If You Think Dealing With the Prosecution Is Tough; Try Dealing With the School
As lawyers we have clients who have cases. Most often we go to the courts with our clients’ cases and there we encounter a judge who can (hopefully) serve as the arbiter of reasonableness when confronted with ridiculous arguments put forth by the parties. The process of litigation allows lawyers the opportunity to vanquish the obnoxious positions of our opponents using the judge or the jury. We also begin with a clearly noticed set of rules which have come about (mostly) through the democratic process.
On the other hand, outside of a litigation setting, non-judicial process can be far more intimidating. Without the presence of a (mostly) independent judge, schools are unfortunately mostly free to accept whatever absurd position is pushed by their own administrators. The school’s rules are not as clearly drawn, and certainly did not come about through the democratic process.
This divergence presents itself frequently in the college town of Tallahassee. Winning in court does notnecessarily mean winning with the client’s university. Government sanctions can be avoided because of the presence of an independent judge and/or the availability of a jury trial. However, school sanctions sometimes cannot be avoided where those protections are unavailable.
From Temecula, California we get a story of a teen who was reportedly duped into buying drugs for an undercover officer at his high school. http://reason.com/archives/2013/10/09/riverside-cop-tricks-autistic-teen-into Pretty simple case, right? That is until you read that (reportedly) the student was autistic, noticeably handicapped and suffering from bipolar disorder. On top of these deficiencies, the young man was new to the school as his family had moved to the area from elsewhere. Undercover police officers in the teen’s high school saw no problem targeting this young man in their sting. He was arrested and charged with a crime after twice providing small quantities of cannabis to an undercover officer. Other students arrested in the sting were likewise special needs students. In addition to being arrested and charged, the student was expelled from his school.
In the court system, the young man was found not guilty. On the other hand his school saw nothing wrong with his expulsion. The young man missed his scheduled high school graduation. His private attorney pursued the school district and had a judge eventually re-admit him to the school.  However the district is appealing that order in claiming that its expulsion was appropriate. The school district reportedly has a “zero tolerance policy” when it comes to drugs on campus.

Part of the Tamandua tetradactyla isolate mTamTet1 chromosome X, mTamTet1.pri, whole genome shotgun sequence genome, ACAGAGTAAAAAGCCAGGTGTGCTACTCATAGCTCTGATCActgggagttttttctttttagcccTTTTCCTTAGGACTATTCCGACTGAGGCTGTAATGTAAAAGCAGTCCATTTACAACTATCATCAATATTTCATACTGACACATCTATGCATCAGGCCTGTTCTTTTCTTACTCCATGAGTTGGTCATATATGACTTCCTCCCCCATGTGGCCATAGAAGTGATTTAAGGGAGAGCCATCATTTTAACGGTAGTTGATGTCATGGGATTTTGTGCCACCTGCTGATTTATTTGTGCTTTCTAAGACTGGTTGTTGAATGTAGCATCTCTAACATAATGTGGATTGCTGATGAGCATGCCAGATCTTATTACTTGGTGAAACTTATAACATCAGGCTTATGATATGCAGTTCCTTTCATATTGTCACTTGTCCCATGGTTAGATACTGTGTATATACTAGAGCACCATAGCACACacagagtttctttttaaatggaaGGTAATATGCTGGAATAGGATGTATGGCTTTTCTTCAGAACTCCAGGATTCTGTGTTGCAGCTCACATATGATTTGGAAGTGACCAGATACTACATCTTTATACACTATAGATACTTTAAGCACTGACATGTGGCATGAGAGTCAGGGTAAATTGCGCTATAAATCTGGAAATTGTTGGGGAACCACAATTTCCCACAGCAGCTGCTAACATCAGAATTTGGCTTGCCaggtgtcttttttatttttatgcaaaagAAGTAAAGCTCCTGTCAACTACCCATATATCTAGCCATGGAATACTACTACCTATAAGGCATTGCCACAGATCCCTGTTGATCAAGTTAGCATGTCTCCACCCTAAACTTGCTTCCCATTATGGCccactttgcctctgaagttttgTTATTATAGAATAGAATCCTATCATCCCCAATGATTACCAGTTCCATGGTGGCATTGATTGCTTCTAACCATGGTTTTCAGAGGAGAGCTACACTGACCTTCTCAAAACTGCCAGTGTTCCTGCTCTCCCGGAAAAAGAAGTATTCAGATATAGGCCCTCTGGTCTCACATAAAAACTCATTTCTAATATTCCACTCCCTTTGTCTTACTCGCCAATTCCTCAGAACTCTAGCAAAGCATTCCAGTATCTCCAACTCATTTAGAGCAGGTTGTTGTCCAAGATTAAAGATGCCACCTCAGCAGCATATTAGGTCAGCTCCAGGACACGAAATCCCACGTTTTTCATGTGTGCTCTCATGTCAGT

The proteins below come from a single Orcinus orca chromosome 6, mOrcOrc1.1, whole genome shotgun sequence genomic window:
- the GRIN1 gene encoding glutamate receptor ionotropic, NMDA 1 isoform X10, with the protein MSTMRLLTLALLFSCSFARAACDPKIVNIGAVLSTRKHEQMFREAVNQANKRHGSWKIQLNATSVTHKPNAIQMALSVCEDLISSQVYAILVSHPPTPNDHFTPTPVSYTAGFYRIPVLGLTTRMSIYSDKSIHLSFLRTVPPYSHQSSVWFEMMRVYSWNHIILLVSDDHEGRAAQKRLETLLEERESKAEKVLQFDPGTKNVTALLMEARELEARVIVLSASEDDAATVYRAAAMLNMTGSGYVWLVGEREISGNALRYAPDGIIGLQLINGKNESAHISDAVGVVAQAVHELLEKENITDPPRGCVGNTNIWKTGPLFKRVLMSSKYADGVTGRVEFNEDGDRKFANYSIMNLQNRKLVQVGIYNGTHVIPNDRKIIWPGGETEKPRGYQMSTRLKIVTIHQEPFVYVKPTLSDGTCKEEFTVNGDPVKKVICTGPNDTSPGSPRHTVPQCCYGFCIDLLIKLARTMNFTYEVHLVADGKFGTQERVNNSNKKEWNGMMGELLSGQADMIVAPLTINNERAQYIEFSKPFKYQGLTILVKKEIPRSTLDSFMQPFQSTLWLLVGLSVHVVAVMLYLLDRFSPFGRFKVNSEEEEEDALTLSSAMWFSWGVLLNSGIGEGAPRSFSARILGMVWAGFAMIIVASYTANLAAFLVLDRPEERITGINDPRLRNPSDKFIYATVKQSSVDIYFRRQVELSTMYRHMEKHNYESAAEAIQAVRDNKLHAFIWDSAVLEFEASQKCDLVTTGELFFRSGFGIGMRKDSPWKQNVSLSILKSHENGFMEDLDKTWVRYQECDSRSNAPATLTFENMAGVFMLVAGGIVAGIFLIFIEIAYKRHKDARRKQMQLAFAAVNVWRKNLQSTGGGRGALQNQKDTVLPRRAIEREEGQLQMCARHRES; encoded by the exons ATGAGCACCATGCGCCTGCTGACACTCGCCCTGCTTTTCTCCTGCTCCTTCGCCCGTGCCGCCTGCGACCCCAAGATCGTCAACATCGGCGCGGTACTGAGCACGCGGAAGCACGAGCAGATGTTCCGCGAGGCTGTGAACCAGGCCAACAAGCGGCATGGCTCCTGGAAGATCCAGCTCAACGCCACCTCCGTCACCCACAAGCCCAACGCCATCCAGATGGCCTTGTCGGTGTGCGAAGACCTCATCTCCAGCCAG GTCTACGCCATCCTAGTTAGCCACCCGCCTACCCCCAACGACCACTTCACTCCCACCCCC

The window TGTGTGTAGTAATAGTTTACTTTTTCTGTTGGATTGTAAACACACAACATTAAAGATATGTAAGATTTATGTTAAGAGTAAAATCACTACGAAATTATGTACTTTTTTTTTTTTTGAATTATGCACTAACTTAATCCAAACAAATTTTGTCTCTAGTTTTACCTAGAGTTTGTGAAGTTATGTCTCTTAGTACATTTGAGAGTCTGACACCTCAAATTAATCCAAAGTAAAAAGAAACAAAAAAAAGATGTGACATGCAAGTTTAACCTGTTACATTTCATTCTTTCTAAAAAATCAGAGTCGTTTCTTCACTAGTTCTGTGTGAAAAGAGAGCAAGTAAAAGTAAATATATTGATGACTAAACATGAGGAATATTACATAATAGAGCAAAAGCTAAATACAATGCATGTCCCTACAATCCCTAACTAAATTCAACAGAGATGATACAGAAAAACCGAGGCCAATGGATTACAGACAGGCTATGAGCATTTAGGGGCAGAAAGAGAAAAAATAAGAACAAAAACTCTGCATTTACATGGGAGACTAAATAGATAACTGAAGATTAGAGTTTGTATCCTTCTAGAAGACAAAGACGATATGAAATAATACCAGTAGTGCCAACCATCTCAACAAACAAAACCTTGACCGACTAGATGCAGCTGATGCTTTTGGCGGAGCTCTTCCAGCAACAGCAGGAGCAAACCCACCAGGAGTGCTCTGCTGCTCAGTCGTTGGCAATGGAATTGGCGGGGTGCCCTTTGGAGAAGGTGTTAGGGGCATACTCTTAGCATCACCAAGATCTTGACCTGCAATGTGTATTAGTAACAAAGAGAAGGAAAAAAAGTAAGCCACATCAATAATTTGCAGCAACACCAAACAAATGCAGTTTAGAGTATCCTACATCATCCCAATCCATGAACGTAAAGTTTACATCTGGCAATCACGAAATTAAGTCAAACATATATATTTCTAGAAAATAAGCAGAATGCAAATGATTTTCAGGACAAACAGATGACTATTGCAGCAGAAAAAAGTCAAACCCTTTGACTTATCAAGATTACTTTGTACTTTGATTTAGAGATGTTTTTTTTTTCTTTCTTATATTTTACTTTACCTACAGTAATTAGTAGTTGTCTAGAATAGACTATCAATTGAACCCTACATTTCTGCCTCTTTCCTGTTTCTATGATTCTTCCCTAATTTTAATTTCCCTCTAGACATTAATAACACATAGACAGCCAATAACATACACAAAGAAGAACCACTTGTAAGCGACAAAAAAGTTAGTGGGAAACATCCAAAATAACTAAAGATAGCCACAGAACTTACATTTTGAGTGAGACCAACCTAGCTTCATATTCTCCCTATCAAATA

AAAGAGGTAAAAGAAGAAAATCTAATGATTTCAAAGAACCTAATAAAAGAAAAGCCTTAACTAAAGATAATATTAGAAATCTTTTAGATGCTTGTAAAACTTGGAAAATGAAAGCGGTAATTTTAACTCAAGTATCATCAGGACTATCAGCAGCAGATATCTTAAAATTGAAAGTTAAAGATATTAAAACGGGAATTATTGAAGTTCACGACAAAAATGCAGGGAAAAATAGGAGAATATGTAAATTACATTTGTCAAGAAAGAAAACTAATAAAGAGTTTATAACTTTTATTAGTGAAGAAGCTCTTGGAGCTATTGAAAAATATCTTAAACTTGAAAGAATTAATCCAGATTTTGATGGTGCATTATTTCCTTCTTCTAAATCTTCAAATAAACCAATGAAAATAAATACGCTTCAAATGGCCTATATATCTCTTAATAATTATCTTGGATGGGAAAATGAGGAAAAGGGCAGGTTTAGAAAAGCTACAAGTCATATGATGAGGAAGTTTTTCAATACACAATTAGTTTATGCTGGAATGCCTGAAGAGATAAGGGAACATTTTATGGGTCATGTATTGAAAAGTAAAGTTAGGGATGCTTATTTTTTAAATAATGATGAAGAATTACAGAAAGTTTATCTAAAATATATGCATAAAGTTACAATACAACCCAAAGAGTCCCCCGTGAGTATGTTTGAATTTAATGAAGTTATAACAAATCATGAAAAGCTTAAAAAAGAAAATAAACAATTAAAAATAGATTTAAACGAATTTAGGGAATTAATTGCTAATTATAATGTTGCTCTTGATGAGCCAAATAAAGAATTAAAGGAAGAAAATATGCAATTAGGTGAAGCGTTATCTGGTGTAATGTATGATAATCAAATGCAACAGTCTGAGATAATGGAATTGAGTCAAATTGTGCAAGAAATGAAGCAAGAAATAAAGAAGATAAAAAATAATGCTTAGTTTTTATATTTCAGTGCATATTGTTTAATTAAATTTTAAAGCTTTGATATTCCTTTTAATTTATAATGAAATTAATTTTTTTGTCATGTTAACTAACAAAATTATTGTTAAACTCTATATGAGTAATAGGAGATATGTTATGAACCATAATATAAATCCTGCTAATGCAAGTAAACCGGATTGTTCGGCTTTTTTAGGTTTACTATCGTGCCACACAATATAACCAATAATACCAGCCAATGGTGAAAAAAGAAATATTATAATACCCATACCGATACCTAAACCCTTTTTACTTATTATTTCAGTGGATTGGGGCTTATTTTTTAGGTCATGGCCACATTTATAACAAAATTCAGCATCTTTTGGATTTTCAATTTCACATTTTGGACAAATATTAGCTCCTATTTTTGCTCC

School administrators have a deep affinity for the “zero tolerance policy” and they do not appear to be afraid to enforce those policies in the face of highly questionable factual scenarios. ESPN.com ran a front page story last night about a high school senior who was suspended from her volleyball team and stripped of her captaincy for driving her drunk friend home from a party.
Even though the young woman committed no crime and was sober according to the police on the scene, she was punished by the school.
How can this happen? Who is there to straighten-out the “zero tolerance” hacks at the local public schools? When can the nice judge in the black robe to step in and impose reasonableness restrictions on the illogical arguments coming from the decision makers?
Without the requirements of a jury trial and a neutral judge; proceedings at the schools are only required to provide charged students with adequate notice and a reasonable opportunity to be heard. The standard of proof in disciplining a student is not beyond a reasonable doubt but instead the preponderance of the evidence.
In those rare instances where the school’s decision is challenged in a court of law; the student is frequently limited to a demanding standard of review while pursuing an extraordinary writ. The school inevitably claims that deference is owed to its’ decision making process because of its inherent “familiarity and expertise with the subject matter”. Keep this expertise in mind the next time you read about a kid getting suspended/expelled for eating his pop tart into the shape of a gun. Or the next time you hear the story of a 7-year-old getting suspended for pointing his pencil at another student.
The underlying issue is that people in power routinely exercise horrible judgments. These horrible judgments carry real, negative impact on others. We spend a lot of time complaining about these issues in the criminal context where we’re guaranteed a judge and a jury. In the non-criminal context, the absence of a judge and jury helps to allow for the horrible judgments to remain unchecked.
 The story notes that this is where the young man’s parents ability to hire a private lawyer set his case apart from the other students who were arrested at the same time.